Why the Merger Won’t Make the Ethereum Network Cheaper
The long-awaited Ethereum “merger”, scheduled to take place between the 15th and 16th of September, will take time to bring some benefits to the future of Ethereum, such as cheaper fees and faster transactions.
The Ethereum Foundation updated on Tuesday (16) a post on its blog where it responds to misconceptions that have arisen in the community about the September update.
Among them is the hope that rates will be reduced soon after the merger. The foundation behind Ethereum clarifies that this will not happen:
“Merging is a change of consensus mechanism, not an expansion of grid capacity, and will not result in lower gas rates,” he explains.
Ethereum fees are calculated from the network’s demand in relation to its ability to process transactions at that time. “The merger discontinues the use of proof-of-work, transitioning from consensus to proof-of-stake, but does not significantly change any parameters that directly influence network capacity or throughput.”
What is Ethereum Merger
The so-called Merger represents the union of the Ethereum execution layer (the main network we currently use), with the Beacon Chain consensus layer, based on the proof-of-stake (PoS) system.
When the execution and consensus layer merge in September, Ethereum abandons the proof-of-work (PoW) consensus mechanism it used until then — putting an end to mining on its network — to adopt proof-of-stake, instead. which blocks are created by validators who lock amounts of ether (staking) to have the right to participate in the network consensus and be rewarded for doing so.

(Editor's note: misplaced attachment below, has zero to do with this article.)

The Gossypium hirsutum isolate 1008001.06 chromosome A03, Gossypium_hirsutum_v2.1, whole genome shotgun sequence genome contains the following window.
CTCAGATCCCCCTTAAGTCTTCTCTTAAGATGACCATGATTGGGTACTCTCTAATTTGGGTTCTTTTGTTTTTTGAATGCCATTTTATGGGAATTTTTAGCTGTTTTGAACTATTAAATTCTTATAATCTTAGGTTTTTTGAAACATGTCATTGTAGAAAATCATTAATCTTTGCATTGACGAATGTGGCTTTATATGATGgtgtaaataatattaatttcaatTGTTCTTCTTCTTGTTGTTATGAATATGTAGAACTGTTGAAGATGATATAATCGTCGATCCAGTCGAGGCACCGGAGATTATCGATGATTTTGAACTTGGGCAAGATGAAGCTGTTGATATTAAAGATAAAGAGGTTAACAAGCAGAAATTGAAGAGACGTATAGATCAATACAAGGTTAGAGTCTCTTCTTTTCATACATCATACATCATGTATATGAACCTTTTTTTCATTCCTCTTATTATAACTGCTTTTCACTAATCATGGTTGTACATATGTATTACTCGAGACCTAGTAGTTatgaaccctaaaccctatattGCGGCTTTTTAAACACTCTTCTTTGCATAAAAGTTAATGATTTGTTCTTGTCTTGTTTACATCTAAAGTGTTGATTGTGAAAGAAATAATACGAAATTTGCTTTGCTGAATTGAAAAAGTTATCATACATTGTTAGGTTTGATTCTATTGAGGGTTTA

While Fusion brings 99% energy savings once activated, other benefits may take a little longer to become a reality.
When Ethereum Fees Will Get Cheaper
While fees will not drop after the Ethereum merger, other important updates will arrive in the future precisely to address these network scalability issues.
Fusion, for example, sets the stage for the sharding be implemented on the blockchain next year.
Sharding is a multi-step upgrade designed to improve Ethereum’s capacity by splitting the database horizontally to distribute the load among network participants, allowing rollups are even cheaper and nodes easier to operate.
“Sharding will work synergistically with second-tier rollups, sharing the burden of dealing with the large amount of data needed for rollups across the entire network. This will continue to reduce network congestion and increase transactions per second,” explains the Ethereum Foundation.
Therefore, the cheapest fees and fastest Ethereum transactions should arrive when sharding is implemented. There’s still no definitive date for this to happen, but sharding should be released sometime in 2023.